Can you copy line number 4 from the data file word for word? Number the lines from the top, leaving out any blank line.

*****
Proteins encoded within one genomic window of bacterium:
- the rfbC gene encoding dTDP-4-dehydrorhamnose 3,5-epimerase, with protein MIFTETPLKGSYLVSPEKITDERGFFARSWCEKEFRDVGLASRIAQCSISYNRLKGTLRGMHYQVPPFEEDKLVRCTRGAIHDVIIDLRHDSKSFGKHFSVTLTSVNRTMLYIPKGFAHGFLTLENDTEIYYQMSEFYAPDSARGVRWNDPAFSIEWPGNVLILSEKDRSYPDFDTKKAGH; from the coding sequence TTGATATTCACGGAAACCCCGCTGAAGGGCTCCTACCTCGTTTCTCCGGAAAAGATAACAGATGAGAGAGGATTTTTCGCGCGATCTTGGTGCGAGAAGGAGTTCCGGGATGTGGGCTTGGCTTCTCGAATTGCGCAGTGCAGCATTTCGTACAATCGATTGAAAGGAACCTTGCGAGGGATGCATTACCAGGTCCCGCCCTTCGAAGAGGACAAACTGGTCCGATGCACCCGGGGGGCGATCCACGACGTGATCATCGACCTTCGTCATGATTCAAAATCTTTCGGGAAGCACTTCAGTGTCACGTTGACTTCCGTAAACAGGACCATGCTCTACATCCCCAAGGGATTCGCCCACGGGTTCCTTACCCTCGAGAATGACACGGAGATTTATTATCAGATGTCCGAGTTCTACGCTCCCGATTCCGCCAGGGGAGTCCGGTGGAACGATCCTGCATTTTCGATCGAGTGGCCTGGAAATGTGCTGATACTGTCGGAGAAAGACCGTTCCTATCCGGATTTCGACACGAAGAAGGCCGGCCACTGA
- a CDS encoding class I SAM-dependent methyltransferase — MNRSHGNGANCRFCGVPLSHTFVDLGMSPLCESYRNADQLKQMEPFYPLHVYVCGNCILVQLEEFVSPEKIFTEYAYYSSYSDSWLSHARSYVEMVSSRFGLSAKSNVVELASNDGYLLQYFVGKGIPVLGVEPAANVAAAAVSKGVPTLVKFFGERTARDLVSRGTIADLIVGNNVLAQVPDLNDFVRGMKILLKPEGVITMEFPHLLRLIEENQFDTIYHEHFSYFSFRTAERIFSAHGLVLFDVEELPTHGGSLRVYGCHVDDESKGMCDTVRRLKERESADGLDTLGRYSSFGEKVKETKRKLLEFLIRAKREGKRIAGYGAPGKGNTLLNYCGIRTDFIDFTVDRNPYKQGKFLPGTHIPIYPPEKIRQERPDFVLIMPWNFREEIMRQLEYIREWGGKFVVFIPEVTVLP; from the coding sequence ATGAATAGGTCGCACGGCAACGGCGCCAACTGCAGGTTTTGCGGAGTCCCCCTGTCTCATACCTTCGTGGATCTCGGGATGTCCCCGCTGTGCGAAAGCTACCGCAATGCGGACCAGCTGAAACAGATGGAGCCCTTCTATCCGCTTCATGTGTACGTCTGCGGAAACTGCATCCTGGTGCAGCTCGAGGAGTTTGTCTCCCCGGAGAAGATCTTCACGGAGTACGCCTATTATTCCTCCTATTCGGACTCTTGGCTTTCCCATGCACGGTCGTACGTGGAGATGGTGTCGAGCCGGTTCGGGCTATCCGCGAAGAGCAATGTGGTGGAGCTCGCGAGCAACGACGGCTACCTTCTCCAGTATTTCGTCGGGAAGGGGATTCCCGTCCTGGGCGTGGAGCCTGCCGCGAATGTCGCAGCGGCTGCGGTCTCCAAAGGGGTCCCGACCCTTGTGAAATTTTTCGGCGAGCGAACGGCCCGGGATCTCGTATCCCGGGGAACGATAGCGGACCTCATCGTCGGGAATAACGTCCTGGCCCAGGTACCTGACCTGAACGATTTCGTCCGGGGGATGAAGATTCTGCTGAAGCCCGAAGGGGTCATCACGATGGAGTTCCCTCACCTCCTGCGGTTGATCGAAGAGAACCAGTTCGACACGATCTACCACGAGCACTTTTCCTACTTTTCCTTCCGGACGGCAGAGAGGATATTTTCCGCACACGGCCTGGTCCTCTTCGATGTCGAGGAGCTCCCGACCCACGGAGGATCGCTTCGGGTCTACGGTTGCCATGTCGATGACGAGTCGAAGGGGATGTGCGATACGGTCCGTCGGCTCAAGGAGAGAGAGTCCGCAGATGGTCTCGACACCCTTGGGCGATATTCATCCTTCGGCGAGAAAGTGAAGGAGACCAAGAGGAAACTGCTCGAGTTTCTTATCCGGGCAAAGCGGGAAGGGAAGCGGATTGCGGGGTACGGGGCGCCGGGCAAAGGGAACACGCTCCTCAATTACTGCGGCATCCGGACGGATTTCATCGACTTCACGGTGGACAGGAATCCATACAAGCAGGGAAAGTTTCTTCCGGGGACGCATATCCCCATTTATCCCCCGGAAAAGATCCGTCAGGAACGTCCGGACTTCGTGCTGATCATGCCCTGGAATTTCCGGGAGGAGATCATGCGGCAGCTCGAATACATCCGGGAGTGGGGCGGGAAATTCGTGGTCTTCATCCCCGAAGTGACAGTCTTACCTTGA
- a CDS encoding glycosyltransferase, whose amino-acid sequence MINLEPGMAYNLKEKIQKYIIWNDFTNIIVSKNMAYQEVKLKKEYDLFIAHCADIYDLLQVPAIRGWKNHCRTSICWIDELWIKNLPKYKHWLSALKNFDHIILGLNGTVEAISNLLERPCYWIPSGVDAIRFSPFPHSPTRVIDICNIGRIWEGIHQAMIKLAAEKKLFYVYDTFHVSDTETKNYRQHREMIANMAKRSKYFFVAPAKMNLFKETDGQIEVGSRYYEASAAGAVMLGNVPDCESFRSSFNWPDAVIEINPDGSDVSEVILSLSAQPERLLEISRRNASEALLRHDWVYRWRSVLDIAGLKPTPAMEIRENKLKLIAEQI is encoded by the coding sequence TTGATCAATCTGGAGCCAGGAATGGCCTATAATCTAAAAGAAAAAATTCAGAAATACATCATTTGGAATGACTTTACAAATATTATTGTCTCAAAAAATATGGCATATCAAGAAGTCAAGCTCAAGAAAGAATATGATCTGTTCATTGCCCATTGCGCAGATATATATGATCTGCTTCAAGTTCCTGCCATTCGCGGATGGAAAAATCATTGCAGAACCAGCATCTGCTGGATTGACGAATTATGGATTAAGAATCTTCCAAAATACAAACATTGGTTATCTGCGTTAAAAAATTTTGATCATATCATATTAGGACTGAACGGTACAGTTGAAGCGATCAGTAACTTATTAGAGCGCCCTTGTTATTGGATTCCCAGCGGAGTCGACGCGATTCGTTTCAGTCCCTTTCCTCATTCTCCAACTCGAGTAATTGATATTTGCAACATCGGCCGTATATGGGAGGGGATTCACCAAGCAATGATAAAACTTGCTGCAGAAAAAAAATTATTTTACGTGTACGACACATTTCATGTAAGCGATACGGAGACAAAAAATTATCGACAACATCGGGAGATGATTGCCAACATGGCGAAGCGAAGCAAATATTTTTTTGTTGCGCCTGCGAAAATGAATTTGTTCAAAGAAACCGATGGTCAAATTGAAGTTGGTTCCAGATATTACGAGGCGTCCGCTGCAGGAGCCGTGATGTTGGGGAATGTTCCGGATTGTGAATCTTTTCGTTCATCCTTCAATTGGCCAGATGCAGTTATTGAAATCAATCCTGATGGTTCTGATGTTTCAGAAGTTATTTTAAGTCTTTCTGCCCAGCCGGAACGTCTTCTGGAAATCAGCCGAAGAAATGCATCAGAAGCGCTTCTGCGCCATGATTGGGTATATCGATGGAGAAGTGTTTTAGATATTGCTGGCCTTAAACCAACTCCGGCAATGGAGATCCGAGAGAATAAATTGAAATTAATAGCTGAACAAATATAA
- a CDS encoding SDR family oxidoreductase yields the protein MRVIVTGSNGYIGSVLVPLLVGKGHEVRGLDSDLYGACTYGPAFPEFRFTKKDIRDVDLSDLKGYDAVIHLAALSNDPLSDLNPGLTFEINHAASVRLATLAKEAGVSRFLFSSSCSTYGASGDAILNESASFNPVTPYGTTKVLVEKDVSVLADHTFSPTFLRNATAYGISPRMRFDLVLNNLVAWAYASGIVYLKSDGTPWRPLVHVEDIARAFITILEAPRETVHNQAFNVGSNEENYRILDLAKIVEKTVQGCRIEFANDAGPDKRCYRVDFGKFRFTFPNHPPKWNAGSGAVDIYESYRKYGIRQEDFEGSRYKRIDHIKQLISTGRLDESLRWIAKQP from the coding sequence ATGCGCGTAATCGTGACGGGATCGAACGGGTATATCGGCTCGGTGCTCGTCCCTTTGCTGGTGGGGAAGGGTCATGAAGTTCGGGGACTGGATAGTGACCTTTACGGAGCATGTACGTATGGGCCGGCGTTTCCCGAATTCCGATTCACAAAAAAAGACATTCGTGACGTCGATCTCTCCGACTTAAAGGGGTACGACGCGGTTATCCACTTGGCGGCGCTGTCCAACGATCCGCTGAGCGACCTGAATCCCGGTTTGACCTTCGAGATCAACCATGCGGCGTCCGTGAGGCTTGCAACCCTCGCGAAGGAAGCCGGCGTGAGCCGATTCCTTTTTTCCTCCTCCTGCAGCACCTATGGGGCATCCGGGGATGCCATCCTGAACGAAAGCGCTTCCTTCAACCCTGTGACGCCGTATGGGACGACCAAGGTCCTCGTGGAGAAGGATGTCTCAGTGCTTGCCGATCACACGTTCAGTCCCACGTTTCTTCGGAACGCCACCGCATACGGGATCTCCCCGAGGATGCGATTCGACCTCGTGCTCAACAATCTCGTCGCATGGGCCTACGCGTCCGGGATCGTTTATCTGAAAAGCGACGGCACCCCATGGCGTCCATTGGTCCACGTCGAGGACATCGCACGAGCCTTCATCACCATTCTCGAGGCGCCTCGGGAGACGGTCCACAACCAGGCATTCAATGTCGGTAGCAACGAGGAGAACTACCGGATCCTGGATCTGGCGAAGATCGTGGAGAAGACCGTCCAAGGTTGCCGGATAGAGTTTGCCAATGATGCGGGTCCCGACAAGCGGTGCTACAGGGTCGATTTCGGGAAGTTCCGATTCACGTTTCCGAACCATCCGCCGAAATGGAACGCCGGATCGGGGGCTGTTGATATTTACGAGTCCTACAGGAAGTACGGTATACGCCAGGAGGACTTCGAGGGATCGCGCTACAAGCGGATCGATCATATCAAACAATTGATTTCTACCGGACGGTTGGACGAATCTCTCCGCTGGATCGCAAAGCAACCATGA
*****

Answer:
- a CDS encoding glycosyltransferase, whose amino-acid sequence MINLEPGMAYNLKEKIQKYIIWNDFTNIIVSKNMAYQEVKLKKEYDLFIAHCADIYDLLQVPAIRGWKNHCRTSICWIDELWIKNLPKYKHWLSALKNFDHIILGLNGTVEAISNLLERPCYWIPSGVDAIRFSPFPHSPTRVIDICNIGRIWEGIHQAMIKLAAEKKLFYVYDTFHVSDTETKNYRQHREMIANMAKRSKYFFVAPAKMNLFKETDGQIEVGSRYYEASAAGAVMLGNVPDCESFRSSFNWPDAVIEINPDGSDVSEVILSLSAQPERLLEISRRNASEALLRHDWVYRWRSVLDIAGLKPTPAMEIRENKLKLIAEQI is encoded by the coding sequence TTGATCAATCTGGAGCCAGGAATGGCCTATAATCTAAAAGAAAAAATTCAGAAATACATCATTTGGAATGACTTTACAAATATTATTGTCTCAAAAAATATGGCATATCAAGAAGTCAAGCTCAAGAAAGAATATGATCTGTTCATTGCCCATTGCGCAGATATATATGATCTGCTTCAAGTTCCTGCCATTCGCGGATGGAAAAATCATTGCAGAACCAGCATCTGCTGGATTGACGAATTATGGATTAAGAATCTTCCAAAATACAAACATTGGTTATCTGCGTTAAAAAATTTTGATCATATCATATTAGGACTGAACGGTACAGTTGAAGCGATCAGTAACTTATTAGAGCGCCCTTGTTATTGGATTCCCAGCGGAGTCGACGCGATTCGTTTCAGTCCCTTTCCTCATTCTCCAACTCGAGTAATTGATATTTGCAACATCGGCCGTATATGGGAGGGGATTCACCAAGCAATGATAAAACTTGCTGCAGAAAAAAAATTATTTTACGTGTACGACACATTTCATGTAAGCGATACGGAGACAAAAAATTATCGACAACATCGGGAGATGATTGCCAACATGGCGAAGCGAAGCAAATATTTTTTTGTTGCGCCTGCGAAAATGAATTTGTTCAAAGAAACCGATGGTCAAATTGAAGTTGGTTCCAGATATTACGAGGCGTCCGCTGCAGGAGCCGTGATGTTGGGGAATGTTCCGGATTGTGAATCTTTTCGTTCATCCTTCAATTGGCCAGATGCAGTTATTGAAATCAATCCTGATGGTTCTGATGTTTCAGAAGTTATTTTAAGTCTTTCTGCCCAGCCGGAACGTCTTCTGGAAATCAGCCGAAGAAATGCATCAGAAGCGCTTCTGCGCCATGATTGGGTATATCGATGGAGAAGTGTTTTAGATATTGCTGGCCTTAAACCAACTCCGGCAATGGAGATCCGAGAGAATAAATTGAAATTAATAGCTGAACAAATATAA